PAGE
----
Sandra Korsak is right, when she writes that those works can easily pass without any comment, what they demand is our deep respect, esteem for a human body in its whole fragility, and imperfection. (10)  Already in 80s Truszkowski wrote about nihilism of intellect and mystery of a body. Since our intellect is able to formulate every imaginable assumption, to create every possible construction and theoretical system, it is by its nature nihilistic. The source of values lays in emotions, and feelings, foremost those, which are closely related to the body. (11)

Grzegorz Dziamski
translated by Ewa Mikina

(1) Full dossier of activities in which Truszkowski took part during 80s can
be found in his biogram in Co slychac?, ed. M. Sitkowska,Warszawa 1989, p.
(2) G. Imanse, ‘Can You Tell Me Where My Country Lies?’ Pare aspektów
twórczosci Jerzego Truszkowskiego przywolanych na scene / Some aspects of
JerzyTruszkowski`s Work Brought into the Limelight, Galeria Prowincjonalna,
Slubice, 1994, pp. 18-22.
(3) See, J. Truszkowski, "Witkacy, nihilisci, suka - solipsystyczny uraz
komunikacyjnej adaptywnosci" [1985], in: Co slychac? Op. cit. p. 117.
(4) Emblem of prewar Poland: during communist era eagle went by without his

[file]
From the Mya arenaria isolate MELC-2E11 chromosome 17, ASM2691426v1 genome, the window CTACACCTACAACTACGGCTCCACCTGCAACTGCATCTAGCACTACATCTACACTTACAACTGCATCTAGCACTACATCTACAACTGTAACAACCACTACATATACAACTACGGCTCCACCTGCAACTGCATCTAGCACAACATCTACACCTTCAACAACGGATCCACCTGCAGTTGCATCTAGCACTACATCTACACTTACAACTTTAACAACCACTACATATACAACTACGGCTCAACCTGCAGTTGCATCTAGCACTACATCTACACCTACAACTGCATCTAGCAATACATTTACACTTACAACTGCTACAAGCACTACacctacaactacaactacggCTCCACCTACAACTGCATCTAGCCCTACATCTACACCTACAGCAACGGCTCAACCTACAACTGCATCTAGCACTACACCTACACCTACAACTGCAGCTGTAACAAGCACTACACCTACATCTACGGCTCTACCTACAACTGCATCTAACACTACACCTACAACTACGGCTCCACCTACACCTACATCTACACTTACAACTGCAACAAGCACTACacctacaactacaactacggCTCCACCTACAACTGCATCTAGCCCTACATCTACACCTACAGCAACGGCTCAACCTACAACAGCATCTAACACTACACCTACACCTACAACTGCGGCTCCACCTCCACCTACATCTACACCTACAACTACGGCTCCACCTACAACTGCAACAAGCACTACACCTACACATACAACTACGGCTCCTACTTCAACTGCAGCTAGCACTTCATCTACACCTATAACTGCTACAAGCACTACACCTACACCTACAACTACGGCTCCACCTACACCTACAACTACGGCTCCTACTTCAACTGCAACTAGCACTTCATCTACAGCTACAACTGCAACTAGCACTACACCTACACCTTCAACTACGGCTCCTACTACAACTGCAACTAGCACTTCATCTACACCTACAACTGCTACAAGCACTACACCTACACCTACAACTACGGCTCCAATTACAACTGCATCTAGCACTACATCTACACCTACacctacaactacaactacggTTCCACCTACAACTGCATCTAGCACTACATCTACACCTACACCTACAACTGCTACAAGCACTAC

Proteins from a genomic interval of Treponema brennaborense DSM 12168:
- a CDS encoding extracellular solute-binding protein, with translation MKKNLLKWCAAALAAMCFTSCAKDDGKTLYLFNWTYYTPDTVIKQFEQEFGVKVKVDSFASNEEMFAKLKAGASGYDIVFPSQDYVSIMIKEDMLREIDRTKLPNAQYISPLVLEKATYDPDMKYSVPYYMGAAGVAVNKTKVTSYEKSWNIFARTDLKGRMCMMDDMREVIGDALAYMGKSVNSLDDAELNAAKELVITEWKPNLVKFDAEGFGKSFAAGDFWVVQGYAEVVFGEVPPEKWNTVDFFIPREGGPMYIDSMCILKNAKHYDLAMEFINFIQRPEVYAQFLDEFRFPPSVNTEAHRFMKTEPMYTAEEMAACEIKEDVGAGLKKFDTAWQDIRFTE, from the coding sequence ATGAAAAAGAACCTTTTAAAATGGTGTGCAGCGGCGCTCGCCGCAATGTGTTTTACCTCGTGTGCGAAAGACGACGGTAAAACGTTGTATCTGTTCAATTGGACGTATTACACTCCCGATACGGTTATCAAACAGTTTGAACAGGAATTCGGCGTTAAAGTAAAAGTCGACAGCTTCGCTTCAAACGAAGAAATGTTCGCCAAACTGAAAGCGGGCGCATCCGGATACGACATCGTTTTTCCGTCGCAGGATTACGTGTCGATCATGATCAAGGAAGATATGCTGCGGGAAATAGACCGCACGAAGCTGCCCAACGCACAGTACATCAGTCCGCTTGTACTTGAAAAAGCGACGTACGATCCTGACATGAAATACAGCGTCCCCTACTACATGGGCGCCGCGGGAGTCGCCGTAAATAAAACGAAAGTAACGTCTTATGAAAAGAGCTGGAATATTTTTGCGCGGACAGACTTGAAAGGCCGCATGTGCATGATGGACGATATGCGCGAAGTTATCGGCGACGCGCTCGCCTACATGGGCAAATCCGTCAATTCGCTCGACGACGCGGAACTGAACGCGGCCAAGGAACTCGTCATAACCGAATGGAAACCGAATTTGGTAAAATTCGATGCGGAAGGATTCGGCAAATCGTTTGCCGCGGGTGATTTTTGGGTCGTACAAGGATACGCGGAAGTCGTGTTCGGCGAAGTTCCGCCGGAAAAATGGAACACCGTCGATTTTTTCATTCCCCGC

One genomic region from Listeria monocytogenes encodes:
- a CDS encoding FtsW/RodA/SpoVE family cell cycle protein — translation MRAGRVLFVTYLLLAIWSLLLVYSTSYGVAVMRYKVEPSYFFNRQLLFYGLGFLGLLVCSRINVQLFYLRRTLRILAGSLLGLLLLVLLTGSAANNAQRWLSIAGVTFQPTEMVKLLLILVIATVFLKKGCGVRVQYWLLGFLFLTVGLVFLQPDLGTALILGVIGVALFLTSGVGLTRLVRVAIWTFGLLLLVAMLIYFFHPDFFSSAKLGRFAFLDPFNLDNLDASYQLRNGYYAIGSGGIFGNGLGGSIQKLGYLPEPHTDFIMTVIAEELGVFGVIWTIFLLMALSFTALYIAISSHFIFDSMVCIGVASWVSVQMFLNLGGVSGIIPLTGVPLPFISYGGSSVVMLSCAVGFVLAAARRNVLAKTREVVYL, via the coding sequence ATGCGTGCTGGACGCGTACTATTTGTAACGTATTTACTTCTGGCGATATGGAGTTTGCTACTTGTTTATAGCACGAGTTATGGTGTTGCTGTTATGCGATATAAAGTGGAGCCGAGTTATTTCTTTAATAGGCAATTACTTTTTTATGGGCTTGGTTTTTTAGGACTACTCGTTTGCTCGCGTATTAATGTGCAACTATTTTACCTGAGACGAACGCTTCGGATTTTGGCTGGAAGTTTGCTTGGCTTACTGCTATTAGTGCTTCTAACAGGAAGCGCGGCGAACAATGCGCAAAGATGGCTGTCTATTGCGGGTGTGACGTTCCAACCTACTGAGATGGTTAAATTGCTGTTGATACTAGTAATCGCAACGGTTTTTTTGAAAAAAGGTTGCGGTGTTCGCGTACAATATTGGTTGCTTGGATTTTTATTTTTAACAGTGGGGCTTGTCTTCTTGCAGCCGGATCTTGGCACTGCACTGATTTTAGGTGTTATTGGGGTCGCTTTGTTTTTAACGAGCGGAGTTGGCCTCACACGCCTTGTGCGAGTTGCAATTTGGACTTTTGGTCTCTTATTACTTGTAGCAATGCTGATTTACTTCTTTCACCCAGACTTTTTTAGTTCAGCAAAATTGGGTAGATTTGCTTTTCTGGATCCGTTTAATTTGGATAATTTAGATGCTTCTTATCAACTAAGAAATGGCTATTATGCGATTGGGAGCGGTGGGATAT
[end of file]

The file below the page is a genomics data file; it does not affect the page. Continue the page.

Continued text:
crown, returned only after 1989.
(5) G. Imanse, ‘Can You Tell Me Where My Country Lies?’ op. cit., p. 22.
(6) A. Jakubowska, "Body Art in Poland", in: Body and the East, Ljubljana,
1998, p. 126.
(7) M. Sitkowska, "Jerzy Truszkowski", in: Time and Tide, Tokyo, 1992, p.
(8) A photograph presented at the World Press Photo 1997. E. Mikina,
"Problem", in: Jerzy Truszkowski, Re-, The Arsenal Gallery, Bialystok and
Samara Art Museum, 1998, p.17.
(9) J. Truszkowski, "A Male Subject or the Screen Doesn’t Need a Film", in:
Jerzy Truszkowski, Re-, op. cit., p. 76.
(10) S. Korsak, "Re: the Most Difficult Man in B., Poland", in: Jerzy
Truszkowski, Re-, op. cit., p. 28.
(11) J. Truszkowski, „Nihilizm intelektu, Czysta Forma, tajemnica ciala"
[1985], in: Co slychac?, op. cit., p. 118-119.
Grzegorz Dziamski (b.1955), professor at Adam-Mickiewicz-University, Poznan.
He is the author and the editor of several esseys and books on contemporary
art, including Szkice o nowej sztuce (1984), Performance (1984), Awangarda
po awangardzie (1995), Od awangardy do postmodernizmu (1996).